Bitcoin exchange gains backing from French bank

The Bitcoin-Central exchange has partnered with French financial institutions to provider users with payment accounts and deposit guarantees.
Written by Michael Lee, Contributor

Paymium, the company running Bitcoin-Central, has entered into a partnership with payment processor Aqoba and French bank Credit Mutuel Arkéa, enabling it to create accounts to hold the bitcoin currency.

(Stack of bitcoins isolated on white. Computer generated 3D photo rendering image by ppart, Shutterstock)

Bitcoin-Central staffer "davout" announced the partnership on Bitcoin Forum. He said that Bitcoin-Central is now the first bitcoin exchange operating within European regulations. This, coupled with its new partnership, means that Bitcoins would be subject to the same protections as Euros held at the Credit Mutuel Arkéa bank.

"Our user's accounts will be protected by the 'Garantie des dépôts', which is the French equivalent of the American [Federal Deposit Insurance Corporation]," davout wrote. Roughly translated as a deposit guarantee fund, the main difference between it and its US equivalent is that, in the event that the bank collapses, Euro deposits are insured up to the value of EU$100,000. The FDIC insures deposits of up to US$250,000.

In the coming months, Paymium expects that account holders will be able to order debit cards, allowing them to use their accounts to make cash withdrawals and purchases.

The accounts can be used just like any other payment account, having its own international bank account number, and users will have the option of converting any deposited funds directly into the bitcoin currency.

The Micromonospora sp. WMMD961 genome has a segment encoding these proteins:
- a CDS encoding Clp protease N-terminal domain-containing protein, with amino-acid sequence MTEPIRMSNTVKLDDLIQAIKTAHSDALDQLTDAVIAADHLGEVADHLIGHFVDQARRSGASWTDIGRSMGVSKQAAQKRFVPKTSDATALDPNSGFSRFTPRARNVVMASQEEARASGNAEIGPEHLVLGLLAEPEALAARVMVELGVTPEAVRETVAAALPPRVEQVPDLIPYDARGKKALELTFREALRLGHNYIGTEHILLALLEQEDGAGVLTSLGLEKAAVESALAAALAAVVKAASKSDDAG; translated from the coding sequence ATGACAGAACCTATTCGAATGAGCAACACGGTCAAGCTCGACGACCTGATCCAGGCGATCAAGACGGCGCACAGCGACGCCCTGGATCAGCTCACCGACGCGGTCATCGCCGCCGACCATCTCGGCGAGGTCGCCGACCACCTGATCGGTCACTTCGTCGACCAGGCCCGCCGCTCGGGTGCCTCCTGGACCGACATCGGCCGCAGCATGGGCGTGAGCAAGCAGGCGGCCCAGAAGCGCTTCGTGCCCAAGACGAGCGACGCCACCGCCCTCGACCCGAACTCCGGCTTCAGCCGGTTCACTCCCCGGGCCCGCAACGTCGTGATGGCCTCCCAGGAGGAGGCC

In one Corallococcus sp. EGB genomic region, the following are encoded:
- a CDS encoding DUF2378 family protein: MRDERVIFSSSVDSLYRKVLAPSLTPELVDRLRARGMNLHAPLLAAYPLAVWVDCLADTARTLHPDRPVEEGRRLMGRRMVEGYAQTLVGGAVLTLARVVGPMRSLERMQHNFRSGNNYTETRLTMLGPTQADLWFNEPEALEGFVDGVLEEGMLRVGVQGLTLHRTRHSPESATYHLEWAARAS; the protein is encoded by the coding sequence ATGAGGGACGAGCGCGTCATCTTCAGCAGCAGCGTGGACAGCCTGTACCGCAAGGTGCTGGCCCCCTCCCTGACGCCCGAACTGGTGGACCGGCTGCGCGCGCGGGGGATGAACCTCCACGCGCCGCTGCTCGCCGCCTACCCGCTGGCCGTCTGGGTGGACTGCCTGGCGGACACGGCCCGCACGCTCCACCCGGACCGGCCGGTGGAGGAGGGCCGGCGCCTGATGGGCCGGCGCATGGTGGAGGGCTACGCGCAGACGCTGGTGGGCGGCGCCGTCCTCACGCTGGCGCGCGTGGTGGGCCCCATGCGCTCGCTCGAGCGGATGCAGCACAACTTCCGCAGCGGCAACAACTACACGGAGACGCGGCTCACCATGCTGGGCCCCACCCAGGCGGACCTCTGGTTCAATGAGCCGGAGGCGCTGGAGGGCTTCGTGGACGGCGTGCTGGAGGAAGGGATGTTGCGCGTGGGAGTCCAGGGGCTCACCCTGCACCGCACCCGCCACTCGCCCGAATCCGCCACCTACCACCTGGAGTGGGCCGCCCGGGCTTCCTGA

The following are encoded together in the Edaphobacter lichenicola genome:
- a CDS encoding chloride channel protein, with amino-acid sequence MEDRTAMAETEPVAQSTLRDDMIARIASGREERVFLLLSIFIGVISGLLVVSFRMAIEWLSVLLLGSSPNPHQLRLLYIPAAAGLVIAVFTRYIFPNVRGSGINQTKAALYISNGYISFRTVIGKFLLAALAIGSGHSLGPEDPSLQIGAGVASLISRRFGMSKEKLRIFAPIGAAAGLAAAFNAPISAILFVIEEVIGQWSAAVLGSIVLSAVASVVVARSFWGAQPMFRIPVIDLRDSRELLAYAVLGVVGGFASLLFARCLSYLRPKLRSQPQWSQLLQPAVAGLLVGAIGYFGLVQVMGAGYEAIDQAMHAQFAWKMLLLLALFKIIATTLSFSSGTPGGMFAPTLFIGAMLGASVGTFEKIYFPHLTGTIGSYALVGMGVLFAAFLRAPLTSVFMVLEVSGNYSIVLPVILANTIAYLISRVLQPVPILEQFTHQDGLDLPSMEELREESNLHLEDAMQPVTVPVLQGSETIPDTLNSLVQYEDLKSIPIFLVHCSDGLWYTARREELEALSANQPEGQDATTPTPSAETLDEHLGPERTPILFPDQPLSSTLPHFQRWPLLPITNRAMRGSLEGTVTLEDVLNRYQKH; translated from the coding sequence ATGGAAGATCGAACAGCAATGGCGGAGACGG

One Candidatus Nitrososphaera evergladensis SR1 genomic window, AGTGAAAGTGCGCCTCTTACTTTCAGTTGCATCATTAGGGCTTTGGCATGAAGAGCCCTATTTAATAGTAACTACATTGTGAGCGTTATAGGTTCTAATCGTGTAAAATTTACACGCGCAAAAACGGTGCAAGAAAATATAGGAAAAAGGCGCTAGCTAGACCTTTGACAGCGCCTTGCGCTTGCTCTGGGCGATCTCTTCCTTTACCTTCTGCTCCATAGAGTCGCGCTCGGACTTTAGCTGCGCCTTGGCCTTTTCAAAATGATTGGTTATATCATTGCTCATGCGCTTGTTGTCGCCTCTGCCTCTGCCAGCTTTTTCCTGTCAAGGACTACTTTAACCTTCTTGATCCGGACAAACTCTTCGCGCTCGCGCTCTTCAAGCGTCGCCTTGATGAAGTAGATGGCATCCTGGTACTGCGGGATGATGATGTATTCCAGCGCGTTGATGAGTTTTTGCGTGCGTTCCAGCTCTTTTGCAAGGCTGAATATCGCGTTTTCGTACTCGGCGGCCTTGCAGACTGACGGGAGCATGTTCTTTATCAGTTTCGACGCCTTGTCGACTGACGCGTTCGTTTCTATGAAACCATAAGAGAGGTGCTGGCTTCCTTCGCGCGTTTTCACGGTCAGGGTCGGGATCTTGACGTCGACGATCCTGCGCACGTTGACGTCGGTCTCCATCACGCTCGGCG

Although payments can be made and received via the accounts, strictly speaking, they are not considered bank accounts. Funds deposited cannot be used for investments, and the accounts will not have any overdraft features.

As a currency emerging from the digital space, bitcoin has been subject to a number of security concerns. Competing bitcoin exchange market BitFloor was recently robbed of bitcoins worth over US$250,000 after a number of its servers were hacked. The Australian Broadcasting Corporation (ABC) also had a rogue employee attempt to mine for bitcoins using its infrastructure — an act it quickly clamped down on.

The ABC employee could have been taking cues from online criminals that have been creating farms of botnets to mine for bitcoins or by using malware to surreptitiously steal bitcoins from users' digital wallets.

Trend Micro has only recently picked up on a Trojan that pretends to be one of its own antivirus components, while secretly mining for bitcoins on infected machines.

The company didn't disclose where they had found the sample, but upon inspecting it, found that it dropped an open-source bitcoin miner developed by Ufasoft.

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